If you want to wake up every day with amazing hair, try a multi-textured perm. This perm combines different types of curl patterns for natural-looking volume and texture.
Pin Curl Perm
The pin curl perm is excellent if you want tight curls and you have short or medium hair. You can mix and match different rod sizes and is executed with just pins and curlers – no harsh chemicals.
If you feel like your hair looks glued to your head, consider a root perm. This will give you volume and movement right around the scalp while leaving the rest of your hair straight and glamorous.
Similar to a spot perm, this technique is best for ladies who have naturally curly hair. The stack perm adds curl to the middle and bottom sections of the hair if your curls don’t extend all the way through.
Unlike other hot perms, the rods are removed before applying the neutralizer in a volumizing perm. This ensures the most relaxed waves possible – perfect if you just want to add a little oomph to otherwise straight hair.
Perms are traditionally used to change straight hair, but that’s not always the case. The straight perm, AKA Japanese hair straightening, delivers sleek and straight hair that lasts up to six months.
Excited about modern perms yet? This is just the beginning – just ask your stylist about which perms they offer, and what would look best on you.
How much can you expect to pay for a perm?
Now that you know how many different kinds of perms exist, the fact that perms vary greatly in cost won’t surprise you. In most cases, a perm will cost you somewhere between $80 and $250. We recommend getting estimates from a few local perm stylists before making your decision.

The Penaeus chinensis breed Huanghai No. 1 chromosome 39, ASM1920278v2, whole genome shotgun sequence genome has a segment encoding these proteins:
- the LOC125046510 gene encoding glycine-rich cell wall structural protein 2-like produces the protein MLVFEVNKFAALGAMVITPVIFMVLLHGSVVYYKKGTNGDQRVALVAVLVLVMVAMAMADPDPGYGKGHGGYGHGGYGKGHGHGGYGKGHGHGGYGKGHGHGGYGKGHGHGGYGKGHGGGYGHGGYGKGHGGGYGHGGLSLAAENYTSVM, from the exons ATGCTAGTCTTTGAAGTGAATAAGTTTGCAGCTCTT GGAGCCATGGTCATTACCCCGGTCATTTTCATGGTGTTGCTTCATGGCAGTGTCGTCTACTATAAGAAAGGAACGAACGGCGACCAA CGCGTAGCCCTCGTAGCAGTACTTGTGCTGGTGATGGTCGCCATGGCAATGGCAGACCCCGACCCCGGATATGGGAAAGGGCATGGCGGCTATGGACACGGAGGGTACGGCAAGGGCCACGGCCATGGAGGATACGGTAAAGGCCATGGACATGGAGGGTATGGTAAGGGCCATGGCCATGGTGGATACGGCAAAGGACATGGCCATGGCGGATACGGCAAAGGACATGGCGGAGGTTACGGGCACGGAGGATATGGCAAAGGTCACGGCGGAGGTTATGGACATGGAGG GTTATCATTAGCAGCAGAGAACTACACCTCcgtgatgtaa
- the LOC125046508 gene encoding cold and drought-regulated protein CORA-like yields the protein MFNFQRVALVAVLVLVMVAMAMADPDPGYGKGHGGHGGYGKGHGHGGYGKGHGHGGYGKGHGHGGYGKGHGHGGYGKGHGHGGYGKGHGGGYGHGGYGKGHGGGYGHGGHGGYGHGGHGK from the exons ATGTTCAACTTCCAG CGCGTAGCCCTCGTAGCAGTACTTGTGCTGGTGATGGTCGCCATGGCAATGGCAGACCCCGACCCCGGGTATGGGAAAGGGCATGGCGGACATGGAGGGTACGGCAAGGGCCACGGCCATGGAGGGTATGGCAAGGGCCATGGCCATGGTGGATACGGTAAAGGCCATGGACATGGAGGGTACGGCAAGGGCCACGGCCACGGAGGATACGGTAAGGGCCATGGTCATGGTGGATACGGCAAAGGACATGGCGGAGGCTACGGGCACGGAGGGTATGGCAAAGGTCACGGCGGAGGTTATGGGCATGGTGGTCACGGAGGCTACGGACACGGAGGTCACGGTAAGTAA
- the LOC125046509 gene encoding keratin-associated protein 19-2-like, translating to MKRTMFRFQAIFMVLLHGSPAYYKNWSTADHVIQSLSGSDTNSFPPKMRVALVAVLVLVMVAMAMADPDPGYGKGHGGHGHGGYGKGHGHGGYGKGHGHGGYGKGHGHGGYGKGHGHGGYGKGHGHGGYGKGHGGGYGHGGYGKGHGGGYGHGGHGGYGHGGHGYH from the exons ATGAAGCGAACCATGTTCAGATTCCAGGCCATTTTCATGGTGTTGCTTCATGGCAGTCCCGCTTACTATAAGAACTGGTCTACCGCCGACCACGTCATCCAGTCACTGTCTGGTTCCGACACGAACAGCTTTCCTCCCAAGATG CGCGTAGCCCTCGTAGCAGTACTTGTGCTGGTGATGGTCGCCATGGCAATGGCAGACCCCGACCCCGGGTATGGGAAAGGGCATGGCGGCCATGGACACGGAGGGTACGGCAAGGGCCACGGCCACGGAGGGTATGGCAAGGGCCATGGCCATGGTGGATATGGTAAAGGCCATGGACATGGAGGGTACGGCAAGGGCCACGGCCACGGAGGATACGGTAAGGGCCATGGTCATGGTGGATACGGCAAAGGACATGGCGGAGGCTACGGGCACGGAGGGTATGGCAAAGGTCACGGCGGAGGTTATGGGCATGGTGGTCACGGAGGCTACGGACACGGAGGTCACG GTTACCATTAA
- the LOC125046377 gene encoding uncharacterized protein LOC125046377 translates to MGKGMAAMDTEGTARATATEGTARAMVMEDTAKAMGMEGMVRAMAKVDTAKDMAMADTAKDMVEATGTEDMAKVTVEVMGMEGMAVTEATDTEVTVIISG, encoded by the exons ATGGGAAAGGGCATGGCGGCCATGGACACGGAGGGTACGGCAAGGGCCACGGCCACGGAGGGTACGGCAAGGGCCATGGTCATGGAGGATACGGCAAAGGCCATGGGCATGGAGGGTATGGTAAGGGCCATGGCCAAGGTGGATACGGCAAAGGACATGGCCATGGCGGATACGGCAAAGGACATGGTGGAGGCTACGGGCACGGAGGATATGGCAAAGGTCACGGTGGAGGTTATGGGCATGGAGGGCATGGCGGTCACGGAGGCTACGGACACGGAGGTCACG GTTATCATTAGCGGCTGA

What factors impact the cost of a perm?
You can probably expect to pay over $100 for a perm, but you can’t know for sure until you talk to a few stylists. Perms can cost as little as $50, or up to $300. Some of the factors that will influence the cost of your perm include:
- Location: The popularity and availability of perms in your area will affect the final cost.
- Hair length: Short hair generally takes less time to perm than long hair.
- Hair texture: Thin, straight hair may be easier to perm than thick, coarse hair.
- Type of perm: Hot and cold perms are usually priced differently.
- Style of perm: Body wave, spiral curl, and straight perms all come with a different price tag.
- Stylist: A more experienced professional will charge more than a new perm artist.
Keep in mind that other hair services may be attached to your perm, like a cut, style, etc. Do your research before deciding who can give you the most value.
How long does a perm last?
There’s no straightforward answer to this question, either. The life of your perm depends on:
- The skill level of your provider
- The method you choose
- The style of perm you choose
- Your unique hair texture
- How fast your hair grows
- What your perm is exposed to
A good perm will last about six months before the curls begin to fade. Other perms may last just a few weeks. Once you’re unsatisfied with the curl, you can simply call and schedule another appointment.
More relaxed perm styles won’t last as long as tight curls, and thick hair may weigh the curl down faster than fine hair. Of course, washing the hair with shampoo or applying oils or conditioners will also relax the perm.